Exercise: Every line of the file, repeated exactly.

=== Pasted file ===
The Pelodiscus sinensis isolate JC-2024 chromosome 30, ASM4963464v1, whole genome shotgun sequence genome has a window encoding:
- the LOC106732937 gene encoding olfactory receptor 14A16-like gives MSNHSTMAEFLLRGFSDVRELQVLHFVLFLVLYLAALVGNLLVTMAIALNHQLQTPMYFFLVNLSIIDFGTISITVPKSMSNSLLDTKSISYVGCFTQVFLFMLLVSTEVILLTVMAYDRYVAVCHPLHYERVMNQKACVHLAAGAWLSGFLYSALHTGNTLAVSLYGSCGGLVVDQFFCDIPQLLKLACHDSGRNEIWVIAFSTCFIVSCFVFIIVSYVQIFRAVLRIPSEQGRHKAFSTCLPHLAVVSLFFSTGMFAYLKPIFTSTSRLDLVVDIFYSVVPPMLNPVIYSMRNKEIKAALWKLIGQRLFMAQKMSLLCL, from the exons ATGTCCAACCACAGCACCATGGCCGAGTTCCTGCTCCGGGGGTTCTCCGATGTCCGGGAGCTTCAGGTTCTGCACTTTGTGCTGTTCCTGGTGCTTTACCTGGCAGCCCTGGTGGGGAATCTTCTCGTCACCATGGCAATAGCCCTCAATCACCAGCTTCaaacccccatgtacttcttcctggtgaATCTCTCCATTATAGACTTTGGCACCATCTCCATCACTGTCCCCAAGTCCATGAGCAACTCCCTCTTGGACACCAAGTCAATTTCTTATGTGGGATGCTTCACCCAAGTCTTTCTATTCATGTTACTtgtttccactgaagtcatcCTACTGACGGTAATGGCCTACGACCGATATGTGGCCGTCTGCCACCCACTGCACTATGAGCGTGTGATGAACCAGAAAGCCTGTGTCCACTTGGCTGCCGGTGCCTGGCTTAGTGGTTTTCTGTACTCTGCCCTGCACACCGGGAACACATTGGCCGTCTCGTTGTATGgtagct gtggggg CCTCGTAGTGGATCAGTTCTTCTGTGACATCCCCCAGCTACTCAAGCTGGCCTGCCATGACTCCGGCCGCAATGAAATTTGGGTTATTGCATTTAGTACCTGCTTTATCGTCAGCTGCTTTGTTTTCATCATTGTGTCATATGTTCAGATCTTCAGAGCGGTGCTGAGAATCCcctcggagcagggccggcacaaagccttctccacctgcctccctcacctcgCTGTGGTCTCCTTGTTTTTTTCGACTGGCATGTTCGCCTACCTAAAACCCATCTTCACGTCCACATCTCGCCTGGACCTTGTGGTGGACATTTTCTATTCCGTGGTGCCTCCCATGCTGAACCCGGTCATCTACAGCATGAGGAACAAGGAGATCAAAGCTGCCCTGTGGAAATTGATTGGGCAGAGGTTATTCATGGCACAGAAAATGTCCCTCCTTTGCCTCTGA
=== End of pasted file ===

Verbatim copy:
The Pelodiscus sinensis isolate JC-2024 chromosome 30, ASM4963464v1, whole genome shotgun sequence genome has a window encoding:
- the LOC106732937 gene encoding olfactory receptor 14A16-like gives MSNHSTMAEFLLRGFSDVRELQVLHFVLFLVLYLAALVGNLLVTMAIALNHQLQTPMYFFLVNLSIIDFGTISITVPKSMSNSLLDTKSISYVGCFTQVFLFMLLVSTEVILLTVMAYDRYVAVCHPLHYERVMNQKACVHLAAGAWLSGFLYSALHTGNTLAVSLYGSCGGLVVDQFFCDIPQLLKLACHDSGRNEIWVIAFSTCFIVSCFVFIIVSYVQIFRAVLRIPSEQGRHKAFSTCLPHLAVVSLFFSTGMFAYLKPIFTSTSRLDLVVDIFYSVVPPMLNPVIYSMRNKEIKAALWKLIGQRLFMAQKMSLLCL, from the exons ATGTCCAACCACAGCACCATGGCCGAGTTCCTGCTCCGGGGGTTCTCCGATGTCCGGGAGCTTCAGGTTCTGCACTTTGTGCTGTTCCTGGTGCTTTACCTGGCAGCCCTGGTGGGGAATCTTCTCGTCACCATGGCAATAGCCCTCAATCACCAGCTTCaaacccccatgtacttcttcctggtgaATCTCTCCATTATAGACTTTGGCACCATCTCCATCACTGTCCCCAAGTCCATGAGCAACTCCCTCTTGGACACCAAGTCAATTTCTTATGTGGGATGCTTCACCCAAGTCTTTCTATTCATGTTACTtgtttccactgaagtcatcCTACTGACGGTAATGGCCTACGACCGATATGTGGCCGTCTGCCACCCACTGCACTATGAGCGTGTGATGAACCAGAAAGCCTGTGTCCACTTGGCTGCCGGTGCCTGGCTTAGTGGTTTTCTGTACTCTGCCCTGCACACCGGGAACACATTGGCCGTCTCGTTGTATGgtagct gtggggg CCTCGTAGTGGATCAGTTCTTCTGTGACATCCCCCAGCTACTCAAGCTGGCCTGCCATGACTCCGGCCGCAATGAAATTTGGGTTATTGCATTTAGTACCTGCTTTATCGTCAGCTGCTTTGTTTTCATCATTGTGTCATATGTTCAGATCTTCAGAGCGGTGCTGAGAATCCcctcggagcagggccggcacaaagccttctccacctgcctccctcacctcgCTGTGGTCTCCTTGTTTTTTTCGACTGGCATGTTCGCCTACCTAAAACCCATCTTCACGTCCACATCTCGCCTGGACCTTGTGGTGGACATTTTCTATTCCGTGGTGCCTCCCATGCTGAACCCGGTCATCTACAGCATGAGGAACAAGGAGATCAAAGCTGCCCTGTGGAAATTGATTGGGCAGAGGTTATTCATGGCACAGAAAATGTCCCTCCTTTGCCTCTGA